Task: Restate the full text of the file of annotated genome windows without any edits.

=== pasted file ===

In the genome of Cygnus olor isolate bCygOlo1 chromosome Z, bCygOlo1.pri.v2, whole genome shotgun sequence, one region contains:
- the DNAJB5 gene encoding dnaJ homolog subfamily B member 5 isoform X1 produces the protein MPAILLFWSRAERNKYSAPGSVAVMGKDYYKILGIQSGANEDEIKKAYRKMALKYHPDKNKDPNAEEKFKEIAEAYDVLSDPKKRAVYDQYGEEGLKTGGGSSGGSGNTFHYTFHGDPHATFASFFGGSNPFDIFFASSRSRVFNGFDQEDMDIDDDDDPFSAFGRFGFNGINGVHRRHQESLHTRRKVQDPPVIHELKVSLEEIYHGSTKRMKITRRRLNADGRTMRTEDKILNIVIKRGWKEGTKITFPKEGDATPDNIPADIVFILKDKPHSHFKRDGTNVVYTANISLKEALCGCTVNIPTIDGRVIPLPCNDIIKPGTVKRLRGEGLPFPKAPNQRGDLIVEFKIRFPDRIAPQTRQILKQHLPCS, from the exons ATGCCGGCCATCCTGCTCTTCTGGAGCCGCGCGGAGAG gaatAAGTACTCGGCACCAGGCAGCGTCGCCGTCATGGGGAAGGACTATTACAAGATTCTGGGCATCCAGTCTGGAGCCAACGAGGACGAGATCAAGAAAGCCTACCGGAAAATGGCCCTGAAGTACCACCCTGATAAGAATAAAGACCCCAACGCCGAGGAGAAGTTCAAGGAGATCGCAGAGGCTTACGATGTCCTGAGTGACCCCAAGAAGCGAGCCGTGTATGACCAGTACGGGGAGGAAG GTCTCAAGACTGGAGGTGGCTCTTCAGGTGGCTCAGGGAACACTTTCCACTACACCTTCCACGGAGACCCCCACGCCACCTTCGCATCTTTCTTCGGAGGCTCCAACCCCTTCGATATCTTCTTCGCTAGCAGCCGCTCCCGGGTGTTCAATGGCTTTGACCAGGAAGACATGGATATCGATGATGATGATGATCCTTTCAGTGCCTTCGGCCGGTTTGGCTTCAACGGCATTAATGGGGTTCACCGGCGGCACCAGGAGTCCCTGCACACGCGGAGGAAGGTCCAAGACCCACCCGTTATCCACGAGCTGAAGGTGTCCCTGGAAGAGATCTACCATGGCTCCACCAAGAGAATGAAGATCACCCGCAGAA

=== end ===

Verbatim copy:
In the genome of Cygnus olor isolate bCygOlo1 chromosome Z, bCygOlo1.pri.v2, whole genome shotgun sequence, one region contains:
- the DNAJB5 gene encoding dnaJ homolog subfamily B member 5 isoform X1 produces the protein MPAILLFWSRAERNKYSAPGSVAVMGKDYYKILGIQSGANEDEIKKAYRKMALKYHPDKNKDPNAEEKFKEIAEAYDVLSDPKKRAVYDQYGEEGLKTGGGSSGGSGNTFHYTFHGDPHATFASFFGGSNPFDIFFASSRSRVFNGFDQEDMDIDDDDDPFSAFGRFGFNGINGVHRRHQESLHTRRKVQDPPVIHELKVSLEEIYHGSTKRMKITRRRLNADGRTMRTEDKILNIVIKRGWKEGTKITFPKEGDATPDNIPADIVFILKDKPHSHFKRDGTNVVYTANISLKEALCGCTVNIPTIDGRVIPLPCNDIIKPGTVKRLRGEGLPFPKAPNQRGDLIVEFKIRFPDRIAPQTRQILKQHLPCS, from the exons ATGCCGGCCATCCTGCTCTTCTGGAGCCGCGCGGAGAG gaatAAGTACTCGGCACCAGGCAGCGTCGCCGTCATGGGGAAGGACTATTACAAGATTCTGGGCATCCAGTCTGGAGCCAACGAGGACGAGATCAAGAAAGCCTACCGGAAAATGGCCCTGAAGTACCACCCTGATAAGAATAAAGACCCCAACGCCGAGGAGAAGTTCAAGGAGATCGCAGAGGCTTACGATGTCCTGAGTGACCCCAAGAAGCGAGCCGTGTATGACCAGTACGGGGAGGAAG GTCTCAAGACTGGAGGTGGCTCTTCAGGTGGCTCAGGGAACACTTTCCACTACACCTTCCACGGAGACCCCCACGCCACCTTCGCATCTTTCTTCGGAGGCTCCAACCCCTTCGATATCTTCTTCGCTAGCAGCCGCTCCCGGGTGTTCAATGGCTTTGACCAGGAAGACATGGATATCGATGATGATGATGATCCTTTCAGTGCCTTCGGCCGGTTTGGCTTCAACGGCATTAATGGGGTTCACCGGCGGCACCAGGAGTCCCTGCACACGCGGAGGAAGGTCCAAGACCCACCCGTTATCCACGAGCTGAAGGTGTCCCTGGAAGAGATCTACCATGGCTCCACCAAGAGAATGAAGATCACCCGCAGAA